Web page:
Mention Belgium to a beer lover, and that person is likely to think of the quirky and diverse brews of a nation that fairly thumbs its nose at convention. While individuality is certainly at the heart of Belgian brewing, its artisans are also as beholden to tradition as any other brewers around the world. Many Belgian beers are unique simply due to a tenaciously held connection to the past.
Examination of the two styles, red and brown, reveals a shared philosophy and an adherence to the time-honored practice of inviting an eclectic population of influential organisms to the fermentation and maturation party.
No beers personify the attributes of territory and anachronism more than the untamed, sour brews of Flanders known as red and brown ales. Like their close relative and revered neighbor, lambic, Flanders red and brown ales offer a technological glimpse of centuries-old brewing practices. Multi-organism fermentation, shrewd blending, and extensive, patient aging all contribute to the character of these brews.
Belgium is geographically divided into two sections. The northern half, Flanders, is Dutch-speaking; the southern half, Wallonia, is French. Because of its close proximity to Germany, The Netherlands, and England, Flanders historically developed a multicultural character that is very much in evidence today and is manifested in its approach to brewing. The willingness to adapt and adopt from other countries would also help shape the character of the red and brown ales.
To say that the red and brown ales of Flanders are archaic would be an understatement. It is commonly accepted that centuries ago, all beers were dark and spontaneously fermented. That is to say that the fermentable liquid was at the mercy of the organisms that inhabited the fermenting vessel or were swept into the mixture via the air. Naturally, this muddled blend of wild yeast and bacteria exerted some influence on the flavor of the beer. It is hard to imagine what this might have tasted like, though the predominant characteristic was a powerful sour disposition, though to say it was simply “sour” would be an over-simplification.
During storage, wooden casks added yet more flavors to the brew. Porous casks were the perfect medium for housing any of the organisms that have been identified as contributing to the character of beer, wine and spirits. Additional contributions from Pediococcus and Brettanomyces made the beer complex.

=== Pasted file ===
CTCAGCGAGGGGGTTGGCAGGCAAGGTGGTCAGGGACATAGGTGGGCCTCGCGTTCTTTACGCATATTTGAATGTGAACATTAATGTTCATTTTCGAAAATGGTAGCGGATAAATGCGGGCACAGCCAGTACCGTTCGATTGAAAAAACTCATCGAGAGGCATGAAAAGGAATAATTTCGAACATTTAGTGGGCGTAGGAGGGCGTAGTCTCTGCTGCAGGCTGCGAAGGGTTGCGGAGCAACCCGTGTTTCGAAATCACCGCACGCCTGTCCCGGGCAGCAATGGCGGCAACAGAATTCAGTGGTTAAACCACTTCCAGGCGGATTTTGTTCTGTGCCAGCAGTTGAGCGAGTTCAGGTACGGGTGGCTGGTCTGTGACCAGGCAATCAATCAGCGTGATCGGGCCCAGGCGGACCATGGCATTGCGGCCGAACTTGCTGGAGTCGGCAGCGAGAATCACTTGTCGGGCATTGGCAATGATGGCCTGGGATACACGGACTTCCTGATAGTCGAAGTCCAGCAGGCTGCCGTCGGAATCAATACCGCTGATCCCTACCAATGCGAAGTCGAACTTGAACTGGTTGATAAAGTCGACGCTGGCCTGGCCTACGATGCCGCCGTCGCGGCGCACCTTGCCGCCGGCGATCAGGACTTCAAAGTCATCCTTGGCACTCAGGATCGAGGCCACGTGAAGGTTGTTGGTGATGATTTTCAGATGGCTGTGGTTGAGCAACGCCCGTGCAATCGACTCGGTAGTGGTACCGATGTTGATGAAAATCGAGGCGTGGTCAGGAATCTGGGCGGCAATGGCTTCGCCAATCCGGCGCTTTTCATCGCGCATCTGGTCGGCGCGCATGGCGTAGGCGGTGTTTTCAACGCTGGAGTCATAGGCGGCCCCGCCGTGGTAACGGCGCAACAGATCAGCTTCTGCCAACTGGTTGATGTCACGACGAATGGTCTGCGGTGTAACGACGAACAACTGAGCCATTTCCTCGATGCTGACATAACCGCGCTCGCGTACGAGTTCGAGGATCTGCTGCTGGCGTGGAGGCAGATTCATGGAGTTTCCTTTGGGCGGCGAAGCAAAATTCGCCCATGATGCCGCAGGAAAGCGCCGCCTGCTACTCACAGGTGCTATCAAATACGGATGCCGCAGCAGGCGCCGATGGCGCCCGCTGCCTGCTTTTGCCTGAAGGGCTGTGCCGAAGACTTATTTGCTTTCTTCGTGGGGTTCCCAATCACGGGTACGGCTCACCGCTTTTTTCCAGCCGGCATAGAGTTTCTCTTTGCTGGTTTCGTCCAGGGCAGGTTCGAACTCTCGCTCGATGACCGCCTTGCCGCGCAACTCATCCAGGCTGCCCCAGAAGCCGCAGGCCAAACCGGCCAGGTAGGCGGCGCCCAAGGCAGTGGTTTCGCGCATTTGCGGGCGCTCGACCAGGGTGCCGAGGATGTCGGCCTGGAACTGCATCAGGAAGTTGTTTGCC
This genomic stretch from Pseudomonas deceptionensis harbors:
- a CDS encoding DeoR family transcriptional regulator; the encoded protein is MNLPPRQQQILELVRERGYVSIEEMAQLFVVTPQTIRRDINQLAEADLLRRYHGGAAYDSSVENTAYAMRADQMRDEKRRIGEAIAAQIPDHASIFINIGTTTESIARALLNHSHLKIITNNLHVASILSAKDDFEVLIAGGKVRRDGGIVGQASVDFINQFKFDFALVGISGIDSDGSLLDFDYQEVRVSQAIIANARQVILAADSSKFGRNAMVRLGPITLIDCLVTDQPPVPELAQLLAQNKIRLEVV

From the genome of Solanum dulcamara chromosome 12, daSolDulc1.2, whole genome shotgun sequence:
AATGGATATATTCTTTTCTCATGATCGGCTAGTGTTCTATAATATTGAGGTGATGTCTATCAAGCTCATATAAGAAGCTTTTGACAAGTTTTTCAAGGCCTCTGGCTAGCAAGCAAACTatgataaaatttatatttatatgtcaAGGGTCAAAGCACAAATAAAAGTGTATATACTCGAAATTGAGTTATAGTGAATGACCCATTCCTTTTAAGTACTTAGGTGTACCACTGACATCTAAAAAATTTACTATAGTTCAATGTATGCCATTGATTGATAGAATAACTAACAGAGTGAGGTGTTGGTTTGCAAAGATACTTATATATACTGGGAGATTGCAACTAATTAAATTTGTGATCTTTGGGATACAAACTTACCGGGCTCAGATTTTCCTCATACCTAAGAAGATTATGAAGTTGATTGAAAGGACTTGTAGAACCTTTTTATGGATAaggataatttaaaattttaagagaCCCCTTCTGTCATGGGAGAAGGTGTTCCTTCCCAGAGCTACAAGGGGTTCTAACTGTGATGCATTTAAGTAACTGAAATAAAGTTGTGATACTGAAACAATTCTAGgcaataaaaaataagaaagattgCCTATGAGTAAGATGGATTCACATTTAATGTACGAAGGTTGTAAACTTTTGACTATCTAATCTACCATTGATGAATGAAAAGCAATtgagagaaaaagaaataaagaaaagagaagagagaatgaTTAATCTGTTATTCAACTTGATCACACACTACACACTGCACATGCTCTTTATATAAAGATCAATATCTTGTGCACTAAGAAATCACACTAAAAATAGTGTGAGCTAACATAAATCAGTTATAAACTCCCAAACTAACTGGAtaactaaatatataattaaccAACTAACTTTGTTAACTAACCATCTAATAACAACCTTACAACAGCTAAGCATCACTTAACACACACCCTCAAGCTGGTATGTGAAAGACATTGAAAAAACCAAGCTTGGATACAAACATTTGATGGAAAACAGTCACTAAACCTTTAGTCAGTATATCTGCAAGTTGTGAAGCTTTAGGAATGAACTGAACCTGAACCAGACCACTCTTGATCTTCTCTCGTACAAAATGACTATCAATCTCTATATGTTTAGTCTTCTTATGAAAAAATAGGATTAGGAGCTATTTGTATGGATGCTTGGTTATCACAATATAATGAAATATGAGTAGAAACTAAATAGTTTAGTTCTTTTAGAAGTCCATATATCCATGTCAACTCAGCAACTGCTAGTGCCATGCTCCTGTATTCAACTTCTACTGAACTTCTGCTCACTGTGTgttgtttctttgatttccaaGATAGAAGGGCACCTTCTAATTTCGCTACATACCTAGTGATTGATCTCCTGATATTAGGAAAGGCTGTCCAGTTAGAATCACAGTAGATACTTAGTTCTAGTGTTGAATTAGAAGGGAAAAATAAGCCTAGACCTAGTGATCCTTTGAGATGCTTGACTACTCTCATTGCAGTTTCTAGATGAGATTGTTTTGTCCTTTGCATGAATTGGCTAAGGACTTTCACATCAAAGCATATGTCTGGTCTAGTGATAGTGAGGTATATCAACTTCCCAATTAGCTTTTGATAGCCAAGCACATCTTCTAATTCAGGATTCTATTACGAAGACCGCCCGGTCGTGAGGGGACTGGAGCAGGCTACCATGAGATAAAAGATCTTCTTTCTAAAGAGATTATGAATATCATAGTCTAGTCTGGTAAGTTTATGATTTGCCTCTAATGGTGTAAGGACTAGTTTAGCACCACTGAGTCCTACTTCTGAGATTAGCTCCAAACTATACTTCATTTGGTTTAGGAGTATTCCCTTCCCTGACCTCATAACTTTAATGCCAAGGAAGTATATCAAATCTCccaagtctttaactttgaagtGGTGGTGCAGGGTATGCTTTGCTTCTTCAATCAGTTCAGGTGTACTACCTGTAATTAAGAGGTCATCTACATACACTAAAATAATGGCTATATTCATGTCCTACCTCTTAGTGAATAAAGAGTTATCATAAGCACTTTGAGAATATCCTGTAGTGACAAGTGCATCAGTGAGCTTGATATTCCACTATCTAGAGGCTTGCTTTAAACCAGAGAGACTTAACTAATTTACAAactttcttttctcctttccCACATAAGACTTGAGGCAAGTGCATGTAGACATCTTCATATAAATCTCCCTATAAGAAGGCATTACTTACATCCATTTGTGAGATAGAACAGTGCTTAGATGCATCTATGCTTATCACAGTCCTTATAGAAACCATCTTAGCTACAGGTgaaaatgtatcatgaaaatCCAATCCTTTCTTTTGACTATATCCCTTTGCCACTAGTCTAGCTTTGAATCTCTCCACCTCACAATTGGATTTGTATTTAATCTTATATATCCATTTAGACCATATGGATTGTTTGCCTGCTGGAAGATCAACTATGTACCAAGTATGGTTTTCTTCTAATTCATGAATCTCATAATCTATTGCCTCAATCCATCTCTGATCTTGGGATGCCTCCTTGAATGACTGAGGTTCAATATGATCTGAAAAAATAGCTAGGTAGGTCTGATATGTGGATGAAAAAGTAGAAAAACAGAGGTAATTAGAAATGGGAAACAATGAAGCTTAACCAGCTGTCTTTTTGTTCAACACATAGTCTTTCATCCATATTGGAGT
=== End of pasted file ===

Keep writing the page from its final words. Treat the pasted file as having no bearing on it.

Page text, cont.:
Beer, in general, was a product of its own immediate surroundings, be that microbiological or agricultural. Some environments lent themselves better than others to providing the necessary components for great beer, and those environments undoubtedly endured as brewing centers. Except in areas like Germany and Bohemia, where brewers were actively selecting pure, bottom-fermenting strains of yeast, beer was (for the most part) expected to be somewhat sour and musty, especially in England and Belgium.
As fermentation became more controlled and thus, refined, most brewers sought to eliminate those flavors that they considered undesirable. English brew masters, especially those in London, had established complicated schedules of aging and blending their ales in the 17th and 18th centuries. The natural, expressive contribution from the top-fermenting ale yeast was augmented by the more traditional practice of aging in wood. Young and old beers were blended to get the desired qualities.
Likewise, Flanders brewers aged and blended their ales, a practice that may have been learned from the English or vice versa. Eugene Rodenbach, of the brewery that bears his name, is known to have studied brewing in England. Also common to both areas was a preference for flat, or lightly carbonated, cask beer.
At any rate, blended ales eventually fell out of favor in England but not in Flanders. Later, the preference for light, bottom-fermented beers in Europe either forced brewers to make something similar or give up part of their market share. Similarly, many brewers throughout Belgium adopted the scientific advances in yeast propagation but shunned the trend toward lighter beers. The brewers of Flanders red and brown ales resisted both movements, further insulating their brewing preferences.
Bacteria, Barrels and Blends
Further examination of the two styles, red and brown, reveals a shared philosophy between the two and an adherence to the time-honored practice of inviting an eclectic population of influential organisms, other than Saccharomyces, to the fermentation and maturation party. The metabolism of these nontraditional organisms produces a highly attenuated beer. This is due to the fact that the extraneous organisms take over where the normal Saccharomyces fermentation leaves off, either by fermenting compounds in the wort that aren’t normally broken down, or by further fermenting by-products of Saccharomyces metabolism.
The addition of adjunct, such as maize, to the recipe in some cases would add to the high attenuation. Acetobacter, the bacteria responsible for converting alcohol into vinegar, can also be present in either, adding another dimension of tartness beyond that of Lactobacillus, which is the organism of yogurt and sauerkraut.